The Led Zeppelin guitarist, in court for a copyright lawsuit, also says he was unaware of the instrumental song he is accused of plagiarizing

Guitarist Jimmy Page testified Thursday he could not identify the musical elements of the sheet music for the Spirit song Taurus that he is accused of lifting for the intro to Led Zeppelins Stairway to Heaven.

The estate of Spirits founder, the late Randy Wolfe, claims Led Zeppelin violated the songs copyright.

Before concluding his testimony, Page was played Chim Chim Cher-ee from the movie Mary Poppins and was asked if it was the inspiration for Stairway.

He smiled as it was played and said he was familiar with the ditty but it wasnt his inspiration.

I think I have said that the chord sequence is very similar because that chord sequence has been around for ever, he said.

In testimony, Page said that early in Led Zeppelins career the band played a medley that borrowed a riff from Spirit. Fresh Garbage from Spirits debut album was woven into the jam, As Long as I Have You, with its cycle of notes repeated again and again.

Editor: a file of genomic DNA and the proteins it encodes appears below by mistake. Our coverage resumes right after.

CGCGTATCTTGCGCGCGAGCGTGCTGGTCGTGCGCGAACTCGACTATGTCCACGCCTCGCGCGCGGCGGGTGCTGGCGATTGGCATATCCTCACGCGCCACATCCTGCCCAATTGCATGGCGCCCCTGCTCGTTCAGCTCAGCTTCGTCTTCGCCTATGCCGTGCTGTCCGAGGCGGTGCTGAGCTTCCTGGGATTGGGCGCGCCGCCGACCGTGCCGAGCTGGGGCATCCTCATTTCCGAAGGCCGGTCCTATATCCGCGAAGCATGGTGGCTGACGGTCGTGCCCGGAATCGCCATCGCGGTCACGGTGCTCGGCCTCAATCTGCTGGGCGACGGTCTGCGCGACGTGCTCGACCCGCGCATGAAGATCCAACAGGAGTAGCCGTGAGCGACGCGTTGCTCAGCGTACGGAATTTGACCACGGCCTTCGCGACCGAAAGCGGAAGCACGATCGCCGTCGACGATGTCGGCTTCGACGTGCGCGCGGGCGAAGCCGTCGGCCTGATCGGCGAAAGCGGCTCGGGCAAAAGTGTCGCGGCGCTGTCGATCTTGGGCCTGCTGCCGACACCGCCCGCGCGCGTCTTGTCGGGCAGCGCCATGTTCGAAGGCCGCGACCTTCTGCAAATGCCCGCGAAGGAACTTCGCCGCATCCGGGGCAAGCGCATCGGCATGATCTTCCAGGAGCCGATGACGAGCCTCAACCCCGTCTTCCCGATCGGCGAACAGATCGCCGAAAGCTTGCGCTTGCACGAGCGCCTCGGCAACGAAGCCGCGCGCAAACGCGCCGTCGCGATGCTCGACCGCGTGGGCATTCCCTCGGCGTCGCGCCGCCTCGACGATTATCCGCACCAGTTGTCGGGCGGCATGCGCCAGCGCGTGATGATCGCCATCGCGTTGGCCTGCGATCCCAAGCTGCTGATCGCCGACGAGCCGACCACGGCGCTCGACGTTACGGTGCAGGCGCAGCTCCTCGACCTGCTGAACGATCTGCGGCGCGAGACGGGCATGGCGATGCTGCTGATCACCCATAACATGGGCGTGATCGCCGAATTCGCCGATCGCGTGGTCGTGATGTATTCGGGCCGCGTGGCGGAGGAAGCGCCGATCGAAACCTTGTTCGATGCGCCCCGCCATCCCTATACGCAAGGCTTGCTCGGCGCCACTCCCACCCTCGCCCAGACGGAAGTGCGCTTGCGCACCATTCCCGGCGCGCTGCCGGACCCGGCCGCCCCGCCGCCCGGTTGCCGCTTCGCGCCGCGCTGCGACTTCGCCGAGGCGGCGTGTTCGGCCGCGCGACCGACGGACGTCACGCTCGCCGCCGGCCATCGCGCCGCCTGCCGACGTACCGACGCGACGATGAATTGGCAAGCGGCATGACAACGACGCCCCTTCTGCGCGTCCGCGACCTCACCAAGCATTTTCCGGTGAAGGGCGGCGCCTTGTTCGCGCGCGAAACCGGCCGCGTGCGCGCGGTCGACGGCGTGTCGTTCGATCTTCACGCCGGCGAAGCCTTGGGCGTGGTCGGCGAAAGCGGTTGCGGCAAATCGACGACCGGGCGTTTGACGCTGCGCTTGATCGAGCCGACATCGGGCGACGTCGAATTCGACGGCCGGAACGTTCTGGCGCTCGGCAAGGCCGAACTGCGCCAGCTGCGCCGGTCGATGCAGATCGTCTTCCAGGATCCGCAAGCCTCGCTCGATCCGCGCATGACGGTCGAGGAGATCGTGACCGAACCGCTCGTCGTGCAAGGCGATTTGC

We played it from day one, Page testified. That was part of a staple diet.

While the minor hit for Spirit found its way into the bands early set list, Page said he was unaware of an instrumental from the same album that he is now accused of lifting for the intro to Led Zeppelins 1971 hit, Stairway to Heaven.

The estate of Spirits late guitarist, Randy Wolfe, also known as Randy California, contends that the famous descending-chord progression that softly begins the crescendo-building Stairway was lifted from Wolfes Taurus, which was released a few years earlier.

Led Zeppelin has settled several similar copyright disputes over hit songs, though Stairway to Heaven has generated hundreds of millions of dollars over the years and could provide a windfall if Wolfes estate prevails.

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Jimmy Page testifies Stairway to Heaven chord sequence ‘been around forever’
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